This project can be found in the exhibition of the Embassy of Inclusive Society in the Van Abbemuseum. The scarf is also for sale in the museum shop.

Dirk-Jan Visser and Gus Drake РNew Horizon Initiative 

What would a landscape look like if non-human life such as plants, animals and insects were in charge? How does a bee see the landscape? What is the perspective of a tree? How does the Montagu’s Harrier, an endangered bird species with a special bond with Dutch fields, see the world? How can these perspectives, the concerns of non-human life, help make leaders aware that they are responsible for all life forms in their organisational decision-making? In the New Horizon Initiative project, Dirk-Jan Visser, a documentary photographer with a managerial background, and artist Gus Drake investigate the relationship between people and non-human entities and their interests in a landscape. They analyse and visualise these interests using artificial intelligence to advocate for inclusive decision-making. They provide policymakers with greater insight into the importance of non-human life in relation to the political and administrative agenda. With the Embassy of Food, Visser and Drake map out what Dutch agriculture would look like through the eyes of different plants and animals.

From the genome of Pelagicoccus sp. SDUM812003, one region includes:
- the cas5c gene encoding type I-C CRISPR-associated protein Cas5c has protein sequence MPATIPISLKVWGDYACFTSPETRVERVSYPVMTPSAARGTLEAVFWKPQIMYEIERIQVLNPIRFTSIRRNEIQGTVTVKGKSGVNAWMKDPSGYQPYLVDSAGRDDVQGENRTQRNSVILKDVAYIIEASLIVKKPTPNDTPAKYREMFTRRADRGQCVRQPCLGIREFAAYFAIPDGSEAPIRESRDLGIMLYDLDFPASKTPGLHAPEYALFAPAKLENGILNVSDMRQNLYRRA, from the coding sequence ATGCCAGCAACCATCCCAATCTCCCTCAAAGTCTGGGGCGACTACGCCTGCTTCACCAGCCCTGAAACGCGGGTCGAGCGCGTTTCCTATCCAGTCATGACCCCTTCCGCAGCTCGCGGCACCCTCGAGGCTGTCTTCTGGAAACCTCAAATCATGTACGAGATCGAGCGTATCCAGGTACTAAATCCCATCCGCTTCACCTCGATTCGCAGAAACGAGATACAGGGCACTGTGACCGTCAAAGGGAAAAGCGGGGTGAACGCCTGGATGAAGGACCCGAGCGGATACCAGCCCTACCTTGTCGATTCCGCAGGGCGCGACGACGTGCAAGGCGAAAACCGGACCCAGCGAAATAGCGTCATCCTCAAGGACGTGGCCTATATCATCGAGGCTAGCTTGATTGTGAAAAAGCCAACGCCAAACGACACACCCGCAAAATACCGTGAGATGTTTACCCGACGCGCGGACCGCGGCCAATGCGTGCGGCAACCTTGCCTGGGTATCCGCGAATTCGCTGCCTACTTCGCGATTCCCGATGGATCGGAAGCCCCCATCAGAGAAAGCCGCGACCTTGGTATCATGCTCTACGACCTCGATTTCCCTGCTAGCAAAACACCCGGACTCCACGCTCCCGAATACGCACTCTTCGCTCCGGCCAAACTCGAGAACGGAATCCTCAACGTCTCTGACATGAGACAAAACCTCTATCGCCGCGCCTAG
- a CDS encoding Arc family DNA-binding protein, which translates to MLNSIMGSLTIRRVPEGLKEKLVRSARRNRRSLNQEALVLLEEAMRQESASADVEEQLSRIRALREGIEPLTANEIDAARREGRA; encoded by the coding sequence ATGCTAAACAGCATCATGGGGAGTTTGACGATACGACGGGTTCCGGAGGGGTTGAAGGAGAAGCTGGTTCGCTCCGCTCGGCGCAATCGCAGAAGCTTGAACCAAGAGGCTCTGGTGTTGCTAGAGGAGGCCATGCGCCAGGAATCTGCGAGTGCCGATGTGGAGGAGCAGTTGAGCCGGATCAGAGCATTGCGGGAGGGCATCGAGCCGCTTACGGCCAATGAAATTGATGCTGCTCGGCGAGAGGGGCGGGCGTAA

This project can be found in the exhibition of the Embassy of Food in the Evoluon in Eindhoven.

Jorrit van der Heide – Stadsvisioenen

Stadsvisioenen (‘City Visions’) focuses on the need for a new approach to how we give shape and value to our living environment. The project is a response to a society in which the opinions of experts and policymakers guide the development of the city. Stadsvisioenen recognises the growing importance of residents’ input in shaping their own living environment. It allows residents to discover, share and discuss their opinions and ideas about the city. Using artificial intelligence, Stadsvisioenen creates fictional stories of the future, creating a richer, more inclusive dialogue about urban development. The project helps you imagine a way of life that benefits both people and the planet.

This project can be found in the exhibition of the Embassy of Mobility in DONNA.